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Starting a new job can be stressful. On one hand, it's exciting to begin a new chapter in your life, get a fresh start in a different environment and find out about the cool perks of your new workplace. (Free Diet Dr. Peppers in the break-room fridge? Don't mind if I do!) On the other, though, you've got to adjust to a whole new way of doing things: getting acclimated to a different organizational culture, finding the fastest means of egress from your desk to the parking lot and, of course, getting to know all your new co-workers.
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Such run-of-the-mill workplace concerns wouldn't seem to fall within the purview of an NBA player's employment experience. But then, Jeremy Lin's job journey hasn't often followed the expected path, now, has it?
After joining the Charlotte Hornets back in July on a two-year, $4.4 million contract, the 27-year-old point guard spent the summer working out on his own, traveling and even providing commentary during a video-game tournament. With training camp set to open later this month, though, Lin's looking to get settled in Charlotte ahead of the coming season ... but first, apparently, he'll have to get acquainted with the security team at Time Warner Cable Arena:
A Hornets spokesperson had no comment on the matter, according to The Associated Press.
Lest you think Lin's "everywhere I go" hashtag is mere hyperbole, let's remember that there's a well-documented history of the Asian-American guard getting turned away at the gym, dating back to his high-school days in Palo Alto, Calif. From a 2010 piece by Gwen Knapp of the San Francisco Chronicle:
His high school coach, Peter Diepenbrock, elaborated on the theme a bit. He pointed out that even people who don't mean any harm assume that Lin, whose parents came to the United States from Taiwan, doesn't have game. At least, not the same game as Kobe Bryant.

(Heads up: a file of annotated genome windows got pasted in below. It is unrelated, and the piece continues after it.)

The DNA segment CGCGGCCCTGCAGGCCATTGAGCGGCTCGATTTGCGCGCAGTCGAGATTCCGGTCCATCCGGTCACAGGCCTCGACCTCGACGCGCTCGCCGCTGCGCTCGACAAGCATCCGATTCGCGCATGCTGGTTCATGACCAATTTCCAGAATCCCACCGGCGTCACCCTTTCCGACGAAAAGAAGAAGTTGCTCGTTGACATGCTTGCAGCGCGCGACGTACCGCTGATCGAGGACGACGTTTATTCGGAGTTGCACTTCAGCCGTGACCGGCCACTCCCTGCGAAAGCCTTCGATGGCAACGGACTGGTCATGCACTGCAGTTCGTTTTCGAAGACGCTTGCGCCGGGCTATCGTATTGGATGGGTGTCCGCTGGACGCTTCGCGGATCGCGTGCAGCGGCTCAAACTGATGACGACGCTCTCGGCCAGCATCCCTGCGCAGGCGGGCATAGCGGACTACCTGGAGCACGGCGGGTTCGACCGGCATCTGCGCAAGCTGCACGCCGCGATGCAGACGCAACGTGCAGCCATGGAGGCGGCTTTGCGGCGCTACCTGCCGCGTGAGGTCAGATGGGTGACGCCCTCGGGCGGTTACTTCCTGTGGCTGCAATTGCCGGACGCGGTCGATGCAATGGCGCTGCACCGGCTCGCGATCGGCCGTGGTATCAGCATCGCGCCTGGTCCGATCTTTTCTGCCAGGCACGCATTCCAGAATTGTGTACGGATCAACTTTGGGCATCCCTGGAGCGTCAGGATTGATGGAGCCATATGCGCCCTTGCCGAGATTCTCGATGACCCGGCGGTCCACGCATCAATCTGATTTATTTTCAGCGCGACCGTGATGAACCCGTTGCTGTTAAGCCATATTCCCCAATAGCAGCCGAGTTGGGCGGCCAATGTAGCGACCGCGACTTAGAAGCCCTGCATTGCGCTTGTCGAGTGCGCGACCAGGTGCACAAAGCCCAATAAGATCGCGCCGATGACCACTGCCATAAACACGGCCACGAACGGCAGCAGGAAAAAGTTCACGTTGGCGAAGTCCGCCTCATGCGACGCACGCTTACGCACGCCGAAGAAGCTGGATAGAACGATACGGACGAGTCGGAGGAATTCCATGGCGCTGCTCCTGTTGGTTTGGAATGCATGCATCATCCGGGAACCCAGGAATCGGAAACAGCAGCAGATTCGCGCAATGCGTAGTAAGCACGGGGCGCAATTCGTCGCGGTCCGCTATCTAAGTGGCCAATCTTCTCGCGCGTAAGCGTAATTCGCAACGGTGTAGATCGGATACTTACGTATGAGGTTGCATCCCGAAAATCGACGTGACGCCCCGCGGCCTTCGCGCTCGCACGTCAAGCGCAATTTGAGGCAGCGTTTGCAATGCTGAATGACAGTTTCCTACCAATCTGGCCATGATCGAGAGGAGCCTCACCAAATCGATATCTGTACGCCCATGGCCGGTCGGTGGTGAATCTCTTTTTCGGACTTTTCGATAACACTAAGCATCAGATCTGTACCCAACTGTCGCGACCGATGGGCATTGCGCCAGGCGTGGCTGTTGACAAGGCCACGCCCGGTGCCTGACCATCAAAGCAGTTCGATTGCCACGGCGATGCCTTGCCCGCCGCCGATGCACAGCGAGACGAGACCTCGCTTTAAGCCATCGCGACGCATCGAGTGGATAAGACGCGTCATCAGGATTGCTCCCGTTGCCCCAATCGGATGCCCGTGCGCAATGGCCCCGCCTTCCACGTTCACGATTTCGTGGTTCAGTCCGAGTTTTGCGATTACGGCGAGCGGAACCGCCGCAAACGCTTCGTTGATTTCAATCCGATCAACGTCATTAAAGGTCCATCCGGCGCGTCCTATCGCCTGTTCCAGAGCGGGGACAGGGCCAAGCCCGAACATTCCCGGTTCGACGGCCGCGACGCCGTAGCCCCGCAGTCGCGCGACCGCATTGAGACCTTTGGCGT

The first time Lin went to a Pro-Am game at Kezar Pavilion in Golden Gate Park, his coach said, someone there informed him: "Sorry, sir, there's no volleyball here tonight. It's basketball."
That specific expression of disbelief continued after Lin's long and winding road to the pros — from Palo Alto to Harvard to the Golden State Warriors to the D-League to the Chinese Basketball Association and back to the States — landed him in Manhattan as part of the New York Knicks, where he'd go on to become an international sensation during the phenomenal February 2012 run that made "Linsanity" one of the basketball world's signature watchwords.
Lin relayed a similar story about getting momentarily denied entrance to Madison Square Garden early in his tenure with the Knicks — read: pre-Linsanity — in the introduction to the 2013 documentary "Linsanity," as relayed by Jeff Yang of the Wall Street Journal:
“When I got to Madison Square Garden, they stopped me at the player’s entrance,” Lin says in voiceover. “They said, ‘Where do you think you’re going? Are you a trainer?’ And then another security guard came over and said, ‘Hey…I think he plays on the team!’”